Sian Berry says: “Greens approach transport using rational, commonsense principles. We prioritise the healthiest, safest, most efficient ways to get around.
“Our transport policies mean comprehensive walking, cycling and green public transport projects would get new investment, while the current Mayor’s plans that will make traffic and pollution worse will be cancelled.
“We will set bold targets to reduce traffic, and shift the balance of paying for our transport budget away from people who take public transport. We need fairer, smarter road charges, and truly fairer fares, flattening the fare zone system and reducing costs for people in outer London.
“And we will make streets and transport safer and more accessible for Londoners, with more enforcement of the rules of the road, more step-free stations, better bus stops and more toilets in our underground system.
“Only a Green Mayor and more Assembly Members can be trusted to keep London moving.”
Our transport and climate goals
A Green Mayor will set a goal for London’s overall traffic miles to reduce by 40 per cent by 2026 and 60 per cent by 2030, and we will achieve this with a comprehensive set of policies.
- improve city planning and aim for access to services within 15 minutes locally on foot,
- make streets safe and accessible for children, older and disabled people to walk, wheelchair or cycle,
- improve public transport and reduce fares, and
- charge for driving in the city at a fair rate.
We will also bring forward the current Mayor’s target for at least 80 per cent of journeys to be made by walking, cycling or public transport by eleven years, from 2041 to 2030.
How we will cut traffic and pollution in London
The current Mayor’s ultra low emission zone (ULEZ) plans for 2021 only extend to the north and south circular roads. A Green Mayor will expand the ULEZ to cover the whole of London by October 2022.
By 2023, we aim to replace the current Mayor’s ULEZ scheme with a smarter, fairer, privacy-friendly road-pricing plan, which will reduce miles driven as well as cleaning up vehicles.
Whatever engine they have inside, all kinds of motor vehicles create deadly particle pollution from tyre and road wear, which is why a Green Mayor will set an overall target for reducing traffic.
A Green Mayor will cancel road projects that will make traffic worse. The current Mayor has signed the contract for the Silvertown Road Tunnel, despite a huge campaign for him not to place this burden on the next Mayor. If cancellation costs are too high, we will convert it to run only for buses and cycling not for private cars, in order to avoid inducing new traffic in surrounding boroughs.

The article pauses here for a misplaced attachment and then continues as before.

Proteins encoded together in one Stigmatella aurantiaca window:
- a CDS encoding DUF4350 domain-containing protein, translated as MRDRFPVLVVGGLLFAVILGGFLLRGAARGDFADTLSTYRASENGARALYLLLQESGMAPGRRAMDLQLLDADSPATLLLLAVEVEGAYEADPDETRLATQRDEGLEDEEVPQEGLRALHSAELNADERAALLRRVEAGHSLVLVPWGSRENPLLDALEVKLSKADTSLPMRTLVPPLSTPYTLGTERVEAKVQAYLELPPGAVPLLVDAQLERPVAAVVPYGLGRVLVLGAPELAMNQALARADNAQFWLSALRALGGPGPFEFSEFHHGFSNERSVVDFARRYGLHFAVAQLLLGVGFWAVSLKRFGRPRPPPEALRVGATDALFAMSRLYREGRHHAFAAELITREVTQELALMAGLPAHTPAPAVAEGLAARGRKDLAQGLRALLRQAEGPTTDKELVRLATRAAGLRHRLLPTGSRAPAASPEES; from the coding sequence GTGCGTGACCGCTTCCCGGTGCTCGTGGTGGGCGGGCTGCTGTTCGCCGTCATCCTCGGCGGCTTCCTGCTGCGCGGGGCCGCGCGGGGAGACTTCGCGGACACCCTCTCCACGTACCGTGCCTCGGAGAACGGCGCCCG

Through devolution discussions with the Government, we will demand that funds already paid by London’s drivers are given to London. We will press for a share of the Roads Fund (Vehicle Excise Duty hypothecated to fund Highways England), and a share of fuel duty.
A levy on workplace parking spaces to reduce car commuting in London was proposed in detail by Sian Berry in her campaign to be Mayor in 2016. The current Mayor has only just started to look at this policy with some borough councils, but we will start work straight away on developing a London-wide scheme.
Councils and community groups will be empowered and funded to develop low traffic neighbourhoods, where children, older and disabled people can confidently venture onto the streets outside of their homes. People on foot, and those using micro-mobility devices such as wheelchairs, scooters and cycles will be able to circulate freely.
New standards for safe, healthy and accessible streets
In 2020, during the first coronavirus lockdown, Londoners responded magnificently to the call to stay at home and prioritise the journeys of essential workers. During this time, 47 per cent of journeys were made by walking and cycling and tube use was just eight per cent of normal use.
But in the longer term, sat-nav enabled driving has led to a 74 per cent increase in traffic on residential side roads over the ten years from 2009 to 2019.
Many Londoners discovered the clean air benefits of a low-traffic city in 2020. Deliveries and trades vehicles benefitted from near-empty roads. Previously unappreciated places came alive with birdsong, conversation and neighbourliness, as most of us chose to combine our daily exercise with our daily journeys to work, local shops and parks.